ROCHESTER, N.Y. — During this Women's History Month, there are new efforts locally to set women up for success.

Mindfulness is Alexis Russell’s business.

“Understanding your values, and who you are, and what you stand for, and these story cards I’m stocking right now help you do that," said Russell.

She lost her job at the beginning of the pandemic and started Inspiring Experiences to help others find their story through their product line, art and workshops.

“It was honestly never something I wanted to do, but I saw a gap I needed to fill at home and in this mindfulness industry, owning your power, sharing your story," Russell said.

Her gallery features art from local artists like Narionna Nunez, a representation of “self.”

“Giving them another platform to share their art, but also to share a piece of who they are,” said Russell.

However, there are a lot of barriers to starting a business and it wasn’t easy.

“There are so many resources out there and not knowing which ones are right for you, the access to them, not having the background — for me, I’m not a business major," Russell said.

That’s why she’s happy the Urban League has launched the Rochester Women’s Business Center, which aims to provide those resources.

“It will be a site for education, kind of like a computer lab," said Khara Grant, director of the Rochester Women's Business Center. "I like to think of it as, once it’s done, a feminine Starbucks vibe. Where you can walk into Starbucks, meet with other people, network with other people doing work too, but then also prepare for a meeting or get some counseling.”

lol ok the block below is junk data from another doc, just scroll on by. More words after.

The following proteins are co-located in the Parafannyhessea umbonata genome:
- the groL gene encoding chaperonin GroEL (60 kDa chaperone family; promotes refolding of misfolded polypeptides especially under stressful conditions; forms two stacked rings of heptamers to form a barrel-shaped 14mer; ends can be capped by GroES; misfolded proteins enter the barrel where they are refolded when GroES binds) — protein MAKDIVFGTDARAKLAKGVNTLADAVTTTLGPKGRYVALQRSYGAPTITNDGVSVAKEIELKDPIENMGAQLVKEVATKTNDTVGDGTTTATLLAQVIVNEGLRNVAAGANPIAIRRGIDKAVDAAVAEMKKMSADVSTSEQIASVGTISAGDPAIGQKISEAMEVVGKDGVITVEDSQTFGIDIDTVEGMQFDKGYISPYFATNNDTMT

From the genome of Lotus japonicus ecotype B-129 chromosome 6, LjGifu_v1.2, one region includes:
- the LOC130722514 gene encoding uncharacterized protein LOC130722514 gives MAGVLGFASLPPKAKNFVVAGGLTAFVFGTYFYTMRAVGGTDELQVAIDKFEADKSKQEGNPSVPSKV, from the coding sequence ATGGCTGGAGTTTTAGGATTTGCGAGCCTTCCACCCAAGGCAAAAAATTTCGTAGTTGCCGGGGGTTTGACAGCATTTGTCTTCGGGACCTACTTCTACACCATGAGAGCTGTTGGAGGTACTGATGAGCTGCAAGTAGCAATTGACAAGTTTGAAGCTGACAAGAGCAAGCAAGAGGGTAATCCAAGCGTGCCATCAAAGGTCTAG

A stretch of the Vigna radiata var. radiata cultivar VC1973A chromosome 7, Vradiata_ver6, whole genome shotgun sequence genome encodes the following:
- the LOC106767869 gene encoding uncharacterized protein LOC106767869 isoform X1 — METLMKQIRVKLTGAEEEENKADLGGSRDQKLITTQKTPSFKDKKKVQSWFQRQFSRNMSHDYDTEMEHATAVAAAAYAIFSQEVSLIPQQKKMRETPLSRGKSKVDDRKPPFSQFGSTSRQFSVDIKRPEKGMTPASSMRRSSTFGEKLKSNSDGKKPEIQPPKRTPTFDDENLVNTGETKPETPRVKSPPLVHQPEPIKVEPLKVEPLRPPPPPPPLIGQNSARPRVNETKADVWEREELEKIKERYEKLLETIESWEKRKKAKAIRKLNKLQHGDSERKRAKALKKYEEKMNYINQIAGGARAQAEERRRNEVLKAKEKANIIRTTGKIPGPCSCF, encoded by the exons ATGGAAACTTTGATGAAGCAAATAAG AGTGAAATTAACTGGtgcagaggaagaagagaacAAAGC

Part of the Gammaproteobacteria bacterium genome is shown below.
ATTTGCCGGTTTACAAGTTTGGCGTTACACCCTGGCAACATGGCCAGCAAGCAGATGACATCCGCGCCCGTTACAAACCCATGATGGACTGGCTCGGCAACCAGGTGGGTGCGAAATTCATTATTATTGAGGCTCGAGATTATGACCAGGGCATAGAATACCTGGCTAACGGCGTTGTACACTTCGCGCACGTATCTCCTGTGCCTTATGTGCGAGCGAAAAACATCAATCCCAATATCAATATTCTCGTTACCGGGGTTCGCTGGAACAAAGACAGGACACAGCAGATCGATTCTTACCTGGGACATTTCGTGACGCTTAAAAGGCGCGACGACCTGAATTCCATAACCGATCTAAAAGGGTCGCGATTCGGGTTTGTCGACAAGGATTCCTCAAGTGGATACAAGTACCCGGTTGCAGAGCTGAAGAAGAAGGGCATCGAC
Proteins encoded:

Grant says the center is about leveraging local connections to be a one-stop shop for entrepreneurs.

“Any woman can come in, whatever you need, the Rochester Business Center will do," Grant said. "If you need help starting your business, if you need a business plan, if you need help getting a grant written or grant funding, what we’ll do is find a local business that actually specializes in grant funding or specializes in website building.”

And despite the name, anyone is welcome.  

“It’s female entrepreneurs we focus on, but, of course, we’re not going to turn down any men," said Grant. "If you’re starting a business, if I can’t help you, then I’m happy to pass you over to my colleagues within the Urban League who would be able to help the men for sure.”

Alexis says she feels like her business has grown more in the last three months than the past two years, all thanks to Khara and the center.

“When I met Khara here at the business center, it was like a lightbulb went off," Russell said. "And I was like this is the support I need, this is what I’ve been looking for. It’s really been a great resource for me.”

She hopes others take advantage of the center — women helping women.  

“Community is key," said Russell. "So being able to network with other women entrepreneurs, even to just learn about the resources not so readily available like we need them to be, having that here right in the center of the city is so valuable and so helpful.”

To learn more abut the Women's Business Center, including how to join, click here.